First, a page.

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Hum Genet. 2005 Apr;116(5):361-7. Epub 2005 Feb 2.

CTLA-4 polymorphisms and systemic lupus erythematosus (SLE): a meta-analysis.

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Arthritis and Immunology Research Program, Oklahoma Medical Research Foundation, 825 N.E. 13th Street, Oklahoma City, OK 73104, USA.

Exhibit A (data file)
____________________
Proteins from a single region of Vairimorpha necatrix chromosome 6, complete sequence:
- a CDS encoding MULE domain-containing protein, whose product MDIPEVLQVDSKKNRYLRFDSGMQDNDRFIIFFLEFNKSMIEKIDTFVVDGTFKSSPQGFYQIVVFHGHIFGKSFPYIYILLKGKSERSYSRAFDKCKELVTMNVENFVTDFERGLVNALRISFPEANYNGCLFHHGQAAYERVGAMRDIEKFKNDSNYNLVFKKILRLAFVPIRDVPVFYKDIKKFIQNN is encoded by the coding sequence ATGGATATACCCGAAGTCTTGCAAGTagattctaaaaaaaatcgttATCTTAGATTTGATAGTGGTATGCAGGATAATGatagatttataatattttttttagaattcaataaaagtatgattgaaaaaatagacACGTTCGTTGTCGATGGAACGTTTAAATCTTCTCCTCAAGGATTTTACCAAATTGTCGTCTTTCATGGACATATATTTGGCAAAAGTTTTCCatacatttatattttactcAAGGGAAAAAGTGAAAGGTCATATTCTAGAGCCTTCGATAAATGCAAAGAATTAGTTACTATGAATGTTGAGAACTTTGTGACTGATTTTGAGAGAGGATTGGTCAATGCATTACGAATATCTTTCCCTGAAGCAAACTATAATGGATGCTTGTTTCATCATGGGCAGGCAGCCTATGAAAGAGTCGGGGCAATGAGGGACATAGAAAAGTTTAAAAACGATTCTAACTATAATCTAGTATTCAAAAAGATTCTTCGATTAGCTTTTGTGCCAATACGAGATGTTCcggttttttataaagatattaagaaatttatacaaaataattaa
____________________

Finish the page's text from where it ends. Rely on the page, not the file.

Several reports demonstrate association between variants of the cytotoxic T lymphocyte antigen-4 (CTLA-4) and autoimmune diseases. CTLA-4 may generate autoimmunity by immune dysregulation, making CTLA-4 an attractive candidate gene for systemic lupus erythematosus (SLE) susceptibility. Previous CTLA-4 association studies with SLE, however, have produced inconsistent results. We have performed a meta-analysis to better assess the purported associations. A total of 14 independent studies (to July 2004) testing association between one or more CTLA-4 polymorphisms and SLE were used in this analysis. We have compared allele and genotype frequencies at four polymorphic sites found in exon-1 (at +49), the promoter region (at -318 and -1722), and the 3' untranslated region (3'UTR) (dinucleotide repeat). We have evaluated both fixed and random effect models, depending on the presence of between-study heterogeneity. The data demonstrate that the exon-1 +49 polymorphism is significantly associated with SLE susceptibility. The overall risk, measured by odds ratio (OR), for exon-1 +49 GG genotype is 1.287 [95% confidence interval (CI)=1.031-1.562, P=0.011]. Stratification by ethnicity indicates the exon-1 +49 GG genotype is associated with SLE, at least in Asians (OR=1.293, 95% CI=1.031-1.620, P=0.026). European-derived populations have an effect of similar magnitude (OR=1.268, 95% CI=0.860-1.870, P=0.230), though not significant. Similar trends are found in allele-specific risk estimates and disease association. The OR for the exon-1 +49 risk allele (G) in Asians is 1.246 (95% CI=1.057-1.469, P=0.009), while Europeans have no evidence of allelic association (OR=0.978, 95% CI=0.833-1.148, P=0.780). In conclusion, this meta-analysis supports the CTLA-4 exon-1 +49 (A/G) polymorphism influencing the risk for developing SLE, especially in Asians.

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